Demo Day Page Parser
|Demo Day Page Parser|
|Has title||Demo Day Page Parser|
|Has owner||Peter Jalbert|
|Has start date|
|Has deadline date|
|Has project status||Subsume|
|Dependent(s):||Demo Day Page Google Classifier, U.S. Seed Accelerators|
|Subsumed by:||Accelerator Demo Day|
|Has sponsor||McNair Center|
|Has project output||Tool|
|Copyright © 2019 edegan.com. All Rights Reserved.|
The goal of this project is to leverage data mining with Selenium and Machine Learning to get good candidate web pages for Demo Days for accelerators. Relevant information on the project can be found on the Accelerator Data page.
The code directory for this project can be found:
The Selenium-based crawler can be found in the file below. This script runs a google search on accelerator names and keywords, and saves the urls and html pages for future use:
A script to rip from HTML to TXT can be found below. This script reads HTML files from the DemoDayHTML directory, and writes them to the DemoDayTxt directory:
A script to match Keywords (Accelerator and Cohort names) against the resulting text pages can be found in KeyTerms.py. The script takes the Keywords located in CohortAndAcceleratorsFullList.txt, and the text files in DemoDayTxt, and creates a file with the number of matches of each keyword against each text file.
The script can be found:
The Keyword matches text file can be found:
A script to determine the text files of webpages that have at least one hit of these key words can be found:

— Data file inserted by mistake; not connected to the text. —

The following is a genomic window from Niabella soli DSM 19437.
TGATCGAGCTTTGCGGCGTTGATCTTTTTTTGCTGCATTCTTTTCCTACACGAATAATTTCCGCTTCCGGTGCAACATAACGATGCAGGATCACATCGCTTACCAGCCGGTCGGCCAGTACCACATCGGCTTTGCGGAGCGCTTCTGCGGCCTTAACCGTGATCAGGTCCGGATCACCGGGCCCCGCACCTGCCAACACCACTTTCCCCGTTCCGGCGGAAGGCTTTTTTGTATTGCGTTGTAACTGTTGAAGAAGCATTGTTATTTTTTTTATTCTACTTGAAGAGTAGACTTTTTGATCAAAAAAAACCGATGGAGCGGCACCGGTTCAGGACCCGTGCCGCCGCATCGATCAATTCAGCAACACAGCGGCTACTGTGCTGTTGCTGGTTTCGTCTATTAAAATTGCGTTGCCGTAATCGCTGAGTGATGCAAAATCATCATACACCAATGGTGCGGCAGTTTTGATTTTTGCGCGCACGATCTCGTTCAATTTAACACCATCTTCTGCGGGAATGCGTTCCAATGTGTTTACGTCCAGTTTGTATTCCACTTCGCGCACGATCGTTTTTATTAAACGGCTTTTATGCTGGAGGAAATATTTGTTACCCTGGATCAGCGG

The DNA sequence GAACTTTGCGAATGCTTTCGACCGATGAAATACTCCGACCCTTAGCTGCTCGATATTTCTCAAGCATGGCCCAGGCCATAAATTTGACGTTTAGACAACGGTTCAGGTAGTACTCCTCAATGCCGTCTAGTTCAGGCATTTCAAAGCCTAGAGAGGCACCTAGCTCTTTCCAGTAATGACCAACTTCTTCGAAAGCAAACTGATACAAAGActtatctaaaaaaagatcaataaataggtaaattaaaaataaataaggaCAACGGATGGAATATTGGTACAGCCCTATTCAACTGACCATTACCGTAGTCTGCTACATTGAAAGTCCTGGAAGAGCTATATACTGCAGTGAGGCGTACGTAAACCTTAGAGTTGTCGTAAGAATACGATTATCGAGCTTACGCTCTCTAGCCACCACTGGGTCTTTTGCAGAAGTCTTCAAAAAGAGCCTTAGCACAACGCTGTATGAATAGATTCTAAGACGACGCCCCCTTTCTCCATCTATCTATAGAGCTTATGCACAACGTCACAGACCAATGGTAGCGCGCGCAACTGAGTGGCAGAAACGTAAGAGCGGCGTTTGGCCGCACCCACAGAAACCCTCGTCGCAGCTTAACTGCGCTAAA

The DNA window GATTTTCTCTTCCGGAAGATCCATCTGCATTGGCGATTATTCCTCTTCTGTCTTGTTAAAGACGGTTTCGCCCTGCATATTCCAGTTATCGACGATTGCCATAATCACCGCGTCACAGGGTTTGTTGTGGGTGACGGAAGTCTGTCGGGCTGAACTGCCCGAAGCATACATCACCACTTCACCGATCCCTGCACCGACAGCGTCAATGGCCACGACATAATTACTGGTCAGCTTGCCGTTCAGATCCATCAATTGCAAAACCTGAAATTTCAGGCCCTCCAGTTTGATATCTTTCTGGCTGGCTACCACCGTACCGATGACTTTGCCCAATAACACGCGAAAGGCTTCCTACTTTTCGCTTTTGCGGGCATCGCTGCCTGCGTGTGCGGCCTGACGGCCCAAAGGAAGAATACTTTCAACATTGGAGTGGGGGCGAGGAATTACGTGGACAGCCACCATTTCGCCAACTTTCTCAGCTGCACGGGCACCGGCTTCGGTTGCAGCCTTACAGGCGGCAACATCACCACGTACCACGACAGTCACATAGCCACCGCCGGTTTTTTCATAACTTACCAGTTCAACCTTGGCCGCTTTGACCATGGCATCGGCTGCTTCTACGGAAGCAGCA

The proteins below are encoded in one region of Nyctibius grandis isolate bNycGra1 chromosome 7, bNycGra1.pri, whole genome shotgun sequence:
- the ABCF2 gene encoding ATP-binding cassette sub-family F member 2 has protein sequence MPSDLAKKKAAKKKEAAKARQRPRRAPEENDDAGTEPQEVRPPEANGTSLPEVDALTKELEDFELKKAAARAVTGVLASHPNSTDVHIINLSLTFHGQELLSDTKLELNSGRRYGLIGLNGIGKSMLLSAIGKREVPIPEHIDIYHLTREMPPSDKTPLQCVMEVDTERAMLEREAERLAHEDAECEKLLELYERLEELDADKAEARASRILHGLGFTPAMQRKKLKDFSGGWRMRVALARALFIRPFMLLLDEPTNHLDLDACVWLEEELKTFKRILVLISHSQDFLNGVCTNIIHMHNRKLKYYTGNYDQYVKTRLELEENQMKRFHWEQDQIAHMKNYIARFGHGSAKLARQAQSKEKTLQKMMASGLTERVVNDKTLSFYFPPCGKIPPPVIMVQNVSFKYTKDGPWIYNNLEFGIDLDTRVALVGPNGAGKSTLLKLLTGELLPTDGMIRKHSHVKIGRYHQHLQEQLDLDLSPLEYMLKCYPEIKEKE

Downloading HTML Files with Selenium
The code for utilizing Selenium to download HTML files can be found in the DemoDayCrawler.py file.
The initial observation set over the data scraped 100 links for each of 20 sample accelerators from the list of overall accelerators. These sample pages were turned to text, and scored to remove web pages with no mention of relevant accelerators or companies.
Once the process was tweaked in response to the initial sample testing, the process ran again over all accelerators. The test determined that we needed take no more than 10 links for each accelerator, and that 'Demo Day' was a suitable search term.
These files hold data for all the accelerators: not just the test set.
The full list of accelerators:
The full list of search terms to match with the text versions of news articles:
A list of accelerators, queries, and urls:
A directory with HTML files for all accelerator demo day results:
A directory with TXT files for all accelerator demo day results:
A file with the name of the results that passed keyword matching:
A file with an analysis of the most frequent matched words in each text file:
The first pass through the data revealed articles that had thousands of hits for keyword matches. This seemed highly suspicious, so we dug in deeper to investigate the cause of this issue.
The following script in the same directory analyzes the keyword matches to determine the words with the highest number of hits.
After investigation, it was found that many company names were taken after common english words. Here are some of the companies causing issues along with their associated accelerator:
Matter, This., website
Fledge, HERE, website
LightBank Start, Zero
Entrepreneurs Roundtable Accelerator, SELECT
Y Combinator, Her
Y Combinator, Final
Rather than removing these companies from the list of search terms, we opted to not include as search terms any words that were considered among the top 10000 most common English words. For reference, we used the top 10000 most common English words according to a Google research study. The github documentation of the study can be found here.
The file containing the 10000 most common English words can be found:
The results seemed much more plausible after removing these words. Some company words still appeared many times, but in the correct context.